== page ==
Mainstream Alternatives?

October 3, 2012

Although alternative investments experienced explosive growth in the mid 2000s (nearly doubling from $2.9 to $5.7 trillion) they suffered for a number of reasons during the subsequent market crisis, leaving many to wonder whether their time had passed.  However, many signs point to their resurgence and indicate that traditional asset managers are going to have to work hard to capitalize on their growth, and that “mainstream alternatives” might not be as oxymoronic as they initially sound! 

A recent study by Natixis Global Asset Management reveals that institutional investors globally see the value of alternatives, specifically that:

  • Investors believe that investing in alternatives will help them beat market returns.
  • Investors are confident that they will beat last year’s returns.
  • Investors report overall satisfaction with the performance of alternatives (with the vast majority of respondents planning to increase or keep their allocation).
  • Investors think that investing in liquid alternatives helps limit portfolio risk.
  • Investors’ allocations to real estate and socially responsible investing are below target, indicating that at least a part of the opportunity for growth is immediate.

“The Mainstreaming of Alternative Investments,” a report recently released by McKinsey & Company, (registration required) echoes the investor perspective of the Natixis survey and also shares some interesting insights on how this shift impacts the practice of asset management businesses—which in turn reveals the impacts on the systems and business processes that support them.  Primarily, the study urges asset managers to look beyond alternatives as an asset class or product offering and consider them more holistically, as a business unto themselves—which admittedly presents a slew of strategic challenges, including: 

  • Managing returns to an absolute-return target or objective (rather than the relative return investment framework);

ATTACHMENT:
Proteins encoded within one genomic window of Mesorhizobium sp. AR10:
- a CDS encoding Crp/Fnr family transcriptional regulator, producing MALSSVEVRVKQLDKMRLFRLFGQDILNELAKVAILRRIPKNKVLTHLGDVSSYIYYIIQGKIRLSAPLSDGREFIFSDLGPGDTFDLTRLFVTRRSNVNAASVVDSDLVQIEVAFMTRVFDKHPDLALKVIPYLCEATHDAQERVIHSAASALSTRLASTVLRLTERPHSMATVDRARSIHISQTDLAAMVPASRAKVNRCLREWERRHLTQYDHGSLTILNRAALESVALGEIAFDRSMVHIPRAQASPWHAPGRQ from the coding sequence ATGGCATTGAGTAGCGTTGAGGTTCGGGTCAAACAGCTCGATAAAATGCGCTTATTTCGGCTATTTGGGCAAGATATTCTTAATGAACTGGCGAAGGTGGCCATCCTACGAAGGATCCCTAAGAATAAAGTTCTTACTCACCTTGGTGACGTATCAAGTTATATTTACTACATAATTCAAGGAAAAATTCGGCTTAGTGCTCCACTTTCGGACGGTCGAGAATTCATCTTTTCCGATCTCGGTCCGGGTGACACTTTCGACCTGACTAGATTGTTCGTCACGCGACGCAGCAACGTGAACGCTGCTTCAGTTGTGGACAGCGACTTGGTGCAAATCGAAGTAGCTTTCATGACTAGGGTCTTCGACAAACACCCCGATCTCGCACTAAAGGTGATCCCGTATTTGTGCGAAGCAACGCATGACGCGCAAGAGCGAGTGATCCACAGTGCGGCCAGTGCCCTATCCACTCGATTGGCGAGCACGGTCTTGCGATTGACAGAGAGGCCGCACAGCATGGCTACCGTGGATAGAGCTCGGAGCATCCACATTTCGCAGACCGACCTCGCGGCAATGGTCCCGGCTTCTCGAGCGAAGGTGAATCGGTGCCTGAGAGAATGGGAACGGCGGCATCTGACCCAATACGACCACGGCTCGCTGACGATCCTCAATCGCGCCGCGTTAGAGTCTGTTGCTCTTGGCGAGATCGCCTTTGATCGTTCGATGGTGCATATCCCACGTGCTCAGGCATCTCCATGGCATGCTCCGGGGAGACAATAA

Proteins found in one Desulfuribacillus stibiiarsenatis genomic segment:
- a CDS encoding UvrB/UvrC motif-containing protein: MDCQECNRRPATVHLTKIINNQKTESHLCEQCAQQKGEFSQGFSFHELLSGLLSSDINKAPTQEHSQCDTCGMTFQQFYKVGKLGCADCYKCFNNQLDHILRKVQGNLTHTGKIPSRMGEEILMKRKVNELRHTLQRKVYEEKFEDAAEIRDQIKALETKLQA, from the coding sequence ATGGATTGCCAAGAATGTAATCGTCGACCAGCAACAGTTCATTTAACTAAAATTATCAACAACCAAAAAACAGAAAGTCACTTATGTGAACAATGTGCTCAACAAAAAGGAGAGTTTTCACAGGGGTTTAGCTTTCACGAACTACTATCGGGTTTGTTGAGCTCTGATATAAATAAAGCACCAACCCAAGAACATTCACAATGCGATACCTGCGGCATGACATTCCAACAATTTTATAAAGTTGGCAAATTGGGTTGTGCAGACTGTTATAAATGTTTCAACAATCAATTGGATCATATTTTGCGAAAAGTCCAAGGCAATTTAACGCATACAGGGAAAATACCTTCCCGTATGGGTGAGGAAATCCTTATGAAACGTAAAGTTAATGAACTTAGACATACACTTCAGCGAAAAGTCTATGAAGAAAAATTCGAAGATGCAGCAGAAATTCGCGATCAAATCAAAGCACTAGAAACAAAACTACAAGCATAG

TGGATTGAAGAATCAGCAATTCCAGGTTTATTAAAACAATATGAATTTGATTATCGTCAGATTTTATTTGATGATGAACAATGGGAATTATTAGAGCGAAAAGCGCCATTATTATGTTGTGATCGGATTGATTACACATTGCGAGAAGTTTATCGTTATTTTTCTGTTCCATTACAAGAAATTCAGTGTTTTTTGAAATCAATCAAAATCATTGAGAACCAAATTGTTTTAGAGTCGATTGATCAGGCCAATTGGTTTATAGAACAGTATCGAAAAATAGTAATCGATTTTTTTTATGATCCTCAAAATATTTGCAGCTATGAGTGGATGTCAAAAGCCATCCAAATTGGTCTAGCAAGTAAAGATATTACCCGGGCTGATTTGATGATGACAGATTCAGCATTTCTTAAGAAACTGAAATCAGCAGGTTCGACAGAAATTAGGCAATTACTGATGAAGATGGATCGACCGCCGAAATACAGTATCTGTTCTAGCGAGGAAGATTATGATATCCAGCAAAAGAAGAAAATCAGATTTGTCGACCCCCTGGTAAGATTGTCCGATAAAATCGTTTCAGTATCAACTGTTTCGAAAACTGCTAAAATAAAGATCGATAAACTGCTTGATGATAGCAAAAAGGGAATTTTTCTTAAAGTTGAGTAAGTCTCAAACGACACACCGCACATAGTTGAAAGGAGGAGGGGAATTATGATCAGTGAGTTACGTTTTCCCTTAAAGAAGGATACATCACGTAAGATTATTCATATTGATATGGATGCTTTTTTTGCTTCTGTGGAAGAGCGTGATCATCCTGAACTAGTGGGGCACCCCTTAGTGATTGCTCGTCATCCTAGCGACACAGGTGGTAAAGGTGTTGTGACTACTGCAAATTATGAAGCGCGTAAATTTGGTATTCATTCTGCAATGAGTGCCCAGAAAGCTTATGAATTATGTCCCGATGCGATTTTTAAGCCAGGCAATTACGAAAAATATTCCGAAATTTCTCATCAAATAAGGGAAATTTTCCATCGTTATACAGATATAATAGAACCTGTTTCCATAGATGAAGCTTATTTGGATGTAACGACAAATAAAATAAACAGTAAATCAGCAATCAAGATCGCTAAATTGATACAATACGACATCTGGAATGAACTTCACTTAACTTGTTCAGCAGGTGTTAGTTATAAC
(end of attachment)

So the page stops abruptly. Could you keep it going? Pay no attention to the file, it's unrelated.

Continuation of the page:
• Improving risk management, reporting, and sales capabilities; and
  • Resolving organizational conflicts that may arise from integrating traditional and alternatives work cultures.

The extent to which this so-called “mainstreaming” requires firms to change is further emphasized by the fact that it is challenging even specialist alternative managers, particularly in the area of service—investors aren’t looking “only” for strong returns. 

Given that traditional asset managers need to adapt and specialists are facing some struggles, who ultimately “owns” this space remains to be seen.  Anyone can benefit from this projected growth, provided they are willing and able to change in order to meet market and customer requirements.  To that end, asset management firms must make tactical changes to support strategic ones, namely:  

  • Identifying and developing the skills and expertise needed to be successful, but at the same time realizing that a successful track record is critical to attracting investors and as such gaining traction will take time.
  • Ensuring that internal systems can be integrated with one another in order to provide investors with the accurate reports and transparency they are clamoring for.
  • Realizing the importance of having systems that are flexible and scalable to accommodate alternative investments and growing portfolios (and taking advantage of the side benefit of such, like having more time to focus on the market-facing activities that are a key to success).
  • Leveraging and extending client relationships to provide better service, engender loyalty, and to create sustainable momentum.
  • Utilizing all organizational resources to successfully support, sell, and market a firm’s capabilities in a comprehensive and integrated way.

Whether you are in investor or an asset manager, it looks like alternative investments are here to stay.  Making sure that your investment strategies, personnel, systems, and processes can support alternatives will leave you well-positioned to seize the “massive opportunity.”

 – Nicole Comeau, Product Manager


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